Tables? - Page 2

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Re: Tables?

Barry Pearson wrote:
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And as I was saying, *exactly* this can *already* be done with CSS2
assuming you don't care about IE.

<style type="text/css">
@import url("fonts.css");
@import url("colours.css");
div.start-a-new-row { display: table-row; }
div.thing-in-a-row { display: table-cell; }
<div class="start-a-new-row">
  <div class="first thing-in-a-row">Column one</div>
  <div class="second thing-in-a-row">Column two</div>

Gosh! CSS2! Works in Opera! Works in Gecko!

I re-iterate: it is only IE that keeps us using complicated combinations
of float and positioning.

Toby A Inkster BSc (Hons) ARCS
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Re: Tables?

Toby A Inkster wrote:
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Quoted text here. Click to load it

I agree with your proposition, that by making a non-table mark-up behave like
tables, some of the advantages of tables can be achieved. It is a lower level
of abstraction, because you first have to understand the table level of
abstraction, then emulate it. (You have emulated <td> with something more
complicated). So it has not achieved the intent of higher levels of
abstraction, which is to focus more on the solution space and hide the
implementation details.

The converse also applies. You can start with table mark-up and disable
tables. What we have is various mark-up, such as <div>, <span>, <table>, with
default layout recommendations. Then we can change them to act like
one-another using CSS. (Again, IE is a problem).

I'm not sure what to make of your statement about IE. It is true, and will
continue to be true for several years. But we have to solve problems with the
tools that work. How would it change the advice we give to anyone about what
techniques to use to layout their pages?

I agree with what appears to be your view on floats and positioning. I have
become disillusioned about absolute positioning, because it is tricky to make
absolutely-positioned elements behave well with their intended neighbours. (At
least, I don't know how to make them act neighbourly). And I was interested to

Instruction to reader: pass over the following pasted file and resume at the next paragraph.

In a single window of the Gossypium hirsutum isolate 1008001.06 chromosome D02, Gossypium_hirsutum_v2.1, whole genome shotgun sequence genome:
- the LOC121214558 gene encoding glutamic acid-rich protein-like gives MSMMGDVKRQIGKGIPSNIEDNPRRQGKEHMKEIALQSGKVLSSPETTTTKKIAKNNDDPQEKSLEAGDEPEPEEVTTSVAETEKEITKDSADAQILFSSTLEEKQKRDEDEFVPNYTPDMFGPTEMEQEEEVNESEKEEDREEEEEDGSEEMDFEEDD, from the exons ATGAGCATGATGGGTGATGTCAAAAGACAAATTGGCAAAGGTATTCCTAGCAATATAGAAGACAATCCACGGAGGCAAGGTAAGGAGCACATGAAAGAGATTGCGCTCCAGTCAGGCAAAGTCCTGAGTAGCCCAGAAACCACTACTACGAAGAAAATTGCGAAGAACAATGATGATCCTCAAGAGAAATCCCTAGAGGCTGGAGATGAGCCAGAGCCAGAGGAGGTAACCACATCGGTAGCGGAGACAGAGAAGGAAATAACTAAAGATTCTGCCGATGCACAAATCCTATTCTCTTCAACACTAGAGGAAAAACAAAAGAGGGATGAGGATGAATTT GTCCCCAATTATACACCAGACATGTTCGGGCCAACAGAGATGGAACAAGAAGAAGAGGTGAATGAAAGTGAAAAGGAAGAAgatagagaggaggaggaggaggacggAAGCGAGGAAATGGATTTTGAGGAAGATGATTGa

read Eric Meyer say (in "Containing Floats") that "floats were not originally
intended to be used for layout"! Does that mean that all the people who don't
use tables because tables were (supposedly) not intended for layout should
avoid using floats for layout for the same reason? In fact, floats are my
*main* CSS-P technique, because of the problems I have with absolute

I have just uploaded the following page. It covers some of this ground. I
suspect that there was a blind-spot a decade ago that relegated page-layout in
importance. We are now suffering the consequences. I don't think we will ever
recover, because the use of layout tables over the last 8 years has created a
legacy that will be with us for decades, and it changed the tools we use so
that the original concerns don't matter much now. The web has grown up (well,
it is behaving like a child of the same age behaves!) and is making its own
way, not really under the control of its parents (or anyone else!) We wanted
it to be a doctor or lawyer or academic, and it has become an artist or actor
or something dreadful like that!

"Reflections on CSS Positioning"

Barry Pearson / / /

Re: Tables?

Barry Pearson wrote:

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In some browsers, but the CSS2 spec specifically says that CSS2-compliant
browsers may ignore the "display" property on the <table> and related

But why would you want to do that anyway? You would get the worst of both
worlds. No backwards compatibility in non-CSS browsers, and no separation
of style from content.

Toby A Inkster BSc (Hons) ARCS
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Re: Tables?

Bob wrote:

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Support for the CSS print media has been featured in most major browsers
for ages. Certainly IE 4+, Netscape 4+, Opera 5+ do. Perhaps earlier
versions too.

WebTV supports the tv media, I believe. Handheld is supported by some
handheld browsers, and Opera 7's small-screen rendering mode. Projection
is supported by Opera 5+. The w3 browser for emacs supports aural CSS.
(A lot of people think w3m supports aural CSS. They are mistaken.)

So support for different media types -- especially screen, print and
handheld -- is supported well enough.

Toby A Inkster BSc (Hons) ARCS
Contact Me -

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